I have a BK Precision 2709B Multimeter. I managed to blow the uA fuse (500mA/500V fast blow ceramic) on it. Is it an ok to replace this fuse with a 500mA/1kV fast blow ceramic fuse? What impact would this have?


1 Answer 1


The impact would be that the fuse should be able to break the circuit if you connect the multimeter to a 1 kV voltage source.

Basically for fuses, the voltage rating tells you which is the highest voltage the fuse will break. The higher the rating is, the safer you are. If, for example, you connect the fuse to a voltage higher than its rating, and the fuse opens, it could fail to break the connection in the rated time period.

For example, a plasma arc may appear at the location the wire inside the fuse breaks that will remain conductive for some time. For that reason, high voltage fuses often have the wire going through some sort of a labyrinth, in order to provide the long distance in hope that the plasma arc will extinguish inside of the fuse.

The current rating tells you how much current can go through the fuse without it breaking. In general, you should substitute old fuse with a fuse that has same rating. If that is not possible, go for one with a lower rating. This way, you'll prevent the instrument from using its full current range, but you'll avoid having some part of the instrument other than a fuse from acting as a fuse.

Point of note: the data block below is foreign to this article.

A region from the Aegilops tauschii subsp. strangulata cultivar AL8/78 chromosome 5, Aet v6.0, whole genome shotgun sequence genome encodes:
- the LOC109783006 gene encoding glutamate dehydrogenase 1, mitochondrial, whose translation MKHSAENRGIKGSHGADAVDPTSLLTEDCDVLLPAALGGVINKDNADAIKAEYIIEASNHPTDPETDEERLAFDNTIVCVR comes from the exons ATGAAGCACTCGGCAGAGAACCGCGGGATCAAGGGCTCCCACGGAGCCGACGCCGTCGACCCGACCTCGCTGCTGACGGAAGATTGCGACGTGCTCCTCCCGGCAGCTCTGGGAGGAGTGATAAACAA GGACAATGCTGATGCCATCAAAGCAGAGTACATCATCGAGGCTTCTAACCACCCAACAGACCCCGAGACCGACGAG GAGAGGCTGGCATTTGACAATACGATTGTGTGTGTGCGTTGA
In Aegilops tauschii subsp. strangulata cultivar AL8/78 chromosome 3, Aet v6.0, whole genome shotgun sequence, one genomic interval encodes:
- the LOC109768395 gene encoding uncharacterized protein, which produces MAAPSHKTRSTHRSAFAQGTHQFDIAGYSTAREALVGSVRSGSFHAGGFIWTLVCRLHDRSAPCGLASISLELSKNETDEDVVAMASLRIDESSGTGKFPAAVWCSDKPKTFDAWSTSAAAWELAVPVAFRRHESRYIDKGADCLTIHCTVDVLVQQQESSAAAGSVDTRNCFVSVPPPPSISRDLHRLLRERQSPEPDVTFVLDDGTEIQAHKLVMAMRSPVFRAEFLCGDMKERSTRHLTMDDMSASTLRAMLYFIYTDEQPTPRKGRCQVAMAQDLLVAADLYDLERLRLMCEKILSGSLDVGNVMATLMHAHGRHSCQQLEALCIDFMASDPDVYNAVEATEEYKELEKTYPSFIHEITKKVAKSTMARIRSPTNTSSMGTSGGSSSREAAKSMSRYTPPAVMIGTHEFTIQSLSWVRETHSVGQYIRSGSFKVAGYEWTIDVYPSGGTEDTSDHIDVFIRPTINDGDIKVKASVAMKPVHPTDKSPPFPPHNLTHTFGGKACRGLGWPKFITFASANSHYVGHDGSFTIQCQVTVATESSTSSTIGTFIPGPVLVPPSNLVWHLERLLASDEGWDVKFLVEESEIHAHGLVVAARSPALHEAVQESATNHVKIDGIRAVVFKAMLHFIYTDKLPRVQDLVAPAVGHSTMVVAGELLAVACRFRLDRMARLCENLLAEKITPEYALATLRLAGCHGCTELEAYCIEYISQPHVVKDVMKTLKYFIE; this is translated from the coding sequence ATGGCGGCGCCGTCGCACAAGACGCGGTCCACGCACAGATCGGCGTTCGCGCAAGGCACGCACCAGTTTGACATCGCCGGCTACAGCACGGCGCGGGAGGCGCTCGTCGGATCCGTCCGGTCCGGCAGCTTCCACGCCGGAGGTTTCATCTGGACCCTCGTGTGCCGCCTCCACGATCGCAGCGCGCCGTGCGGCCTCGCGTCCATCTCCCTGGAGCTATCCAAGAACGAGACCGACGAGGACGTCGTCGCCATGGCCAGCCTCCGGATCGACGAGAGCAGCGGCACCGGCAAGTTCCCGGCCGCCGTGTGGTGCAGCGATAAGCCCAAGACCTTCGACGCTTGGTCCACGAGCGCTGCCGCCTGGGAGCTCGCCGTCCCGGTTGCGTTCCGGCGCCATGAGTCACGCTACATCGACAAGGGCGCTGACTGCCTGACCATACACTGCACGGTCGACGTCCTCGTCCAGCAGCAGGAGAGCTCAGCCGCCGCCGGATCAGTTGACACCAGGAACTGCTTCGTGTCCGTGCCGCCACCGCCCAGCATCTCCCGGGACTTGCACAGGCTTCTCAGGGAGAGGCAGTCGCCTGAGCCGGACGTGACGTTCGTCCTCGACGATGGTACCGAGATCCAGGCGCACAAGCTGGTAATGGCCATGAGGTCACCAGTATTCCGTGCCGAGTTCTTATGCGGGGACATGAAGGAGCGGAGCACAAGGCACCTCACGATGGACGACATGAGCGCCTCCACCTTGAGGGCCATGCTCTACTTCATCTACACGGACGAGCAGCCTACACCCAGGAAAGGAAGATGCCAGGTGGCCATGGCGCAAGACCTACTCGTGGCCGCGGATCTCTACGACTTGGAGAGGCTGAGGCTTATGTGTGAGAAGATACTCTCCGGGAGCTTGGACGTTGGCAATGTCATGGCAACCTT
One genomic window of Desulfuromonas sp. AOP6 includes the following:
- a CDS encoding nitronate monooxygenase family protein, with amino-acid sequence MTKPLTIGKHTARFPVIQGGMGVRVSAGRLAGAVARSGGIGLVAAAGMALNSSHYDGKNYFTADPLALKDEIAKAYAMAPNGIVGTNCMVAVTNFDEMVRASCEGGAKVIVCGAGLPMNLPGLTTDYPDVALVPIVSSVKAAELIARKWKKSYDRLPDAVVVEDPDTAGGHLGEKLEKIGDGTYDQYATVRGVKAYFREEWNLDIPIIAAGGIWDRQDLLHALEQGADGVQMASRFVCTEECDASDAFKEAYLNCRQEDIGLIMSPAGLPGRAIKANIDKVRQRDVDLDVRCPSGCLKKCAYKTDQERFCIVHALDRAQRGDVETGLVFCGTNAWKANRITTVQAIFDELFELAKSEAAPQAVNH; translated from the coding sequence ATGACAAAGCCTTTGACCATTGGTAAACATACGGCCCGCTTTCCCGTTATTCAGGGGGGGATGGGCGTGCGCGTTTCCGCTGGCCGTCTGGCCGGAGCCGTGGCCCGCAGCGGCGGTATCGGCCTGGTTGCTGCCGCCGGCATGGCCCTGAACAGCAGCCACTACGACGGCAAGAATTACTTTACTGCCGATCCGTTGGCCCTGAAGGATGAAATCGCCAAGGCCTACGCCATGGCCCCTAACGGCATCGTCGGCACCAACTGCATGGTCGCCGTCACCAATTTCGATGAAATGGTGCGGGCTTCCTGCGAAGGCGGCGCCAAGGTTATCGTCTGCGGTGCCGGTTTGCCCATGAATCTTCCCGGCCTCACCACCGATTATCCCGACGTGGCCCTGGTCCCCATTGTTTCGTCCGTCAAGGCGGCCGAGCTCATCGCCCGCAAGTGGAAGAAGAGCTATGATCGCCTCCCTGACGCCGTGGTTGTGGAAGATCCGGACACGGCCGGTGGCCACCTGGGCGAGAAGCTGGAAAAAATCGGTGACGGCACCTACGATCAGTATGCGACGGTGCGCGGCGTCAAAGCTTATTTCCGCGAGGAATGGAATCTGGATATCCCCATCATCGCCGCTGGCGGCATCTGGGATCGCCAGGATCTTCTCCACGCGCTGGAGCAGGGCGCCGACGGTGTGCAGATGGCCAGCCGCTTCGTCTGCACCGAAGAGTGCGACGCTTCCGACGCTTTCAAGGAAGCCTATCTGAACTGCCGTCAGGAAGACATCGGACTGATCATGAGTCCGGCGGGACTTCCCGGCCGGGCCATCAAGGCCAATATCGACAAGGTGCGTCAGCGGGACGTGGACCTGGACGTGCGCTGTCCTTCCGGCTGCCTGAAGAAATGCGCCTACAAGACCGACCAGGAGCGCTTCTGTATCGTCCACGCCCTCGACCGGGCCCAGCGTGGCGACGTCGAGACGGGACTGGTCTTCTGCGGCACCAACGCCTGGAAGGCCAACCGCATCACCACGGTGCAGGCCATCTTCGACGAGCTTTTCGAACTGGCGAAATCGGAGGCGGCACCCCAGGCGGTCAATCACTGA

As for the speed rating, it's always best to go with the same rating as on the old fuse. Fast fuses will react to overcurrent very quickly, while the slow fuses will allow overcurrent for some time. Some devices that have large in-rush currents may use slow fuses, so the fuse doesn't trip when the device is turned on. On the other hand, using a slow fuse on a device that expects a fast fuse will bring the danger of having some other part of the device act as a fuse.

  • \$\begingroup\$ I assume that the fuse will still break when it goes over 500mA, no matter what the voltage, yes? \$\endgroup\$ Sep 26, 2012 at 17:19
  • \$\begingroup\$ @Hair_of_the_Dog As long as the voltage on the new fuse is same or higher (which is your case), then yes. \$\endgroup\$
    – AndrejaKo
    Sep 26, 2012 at 17:24

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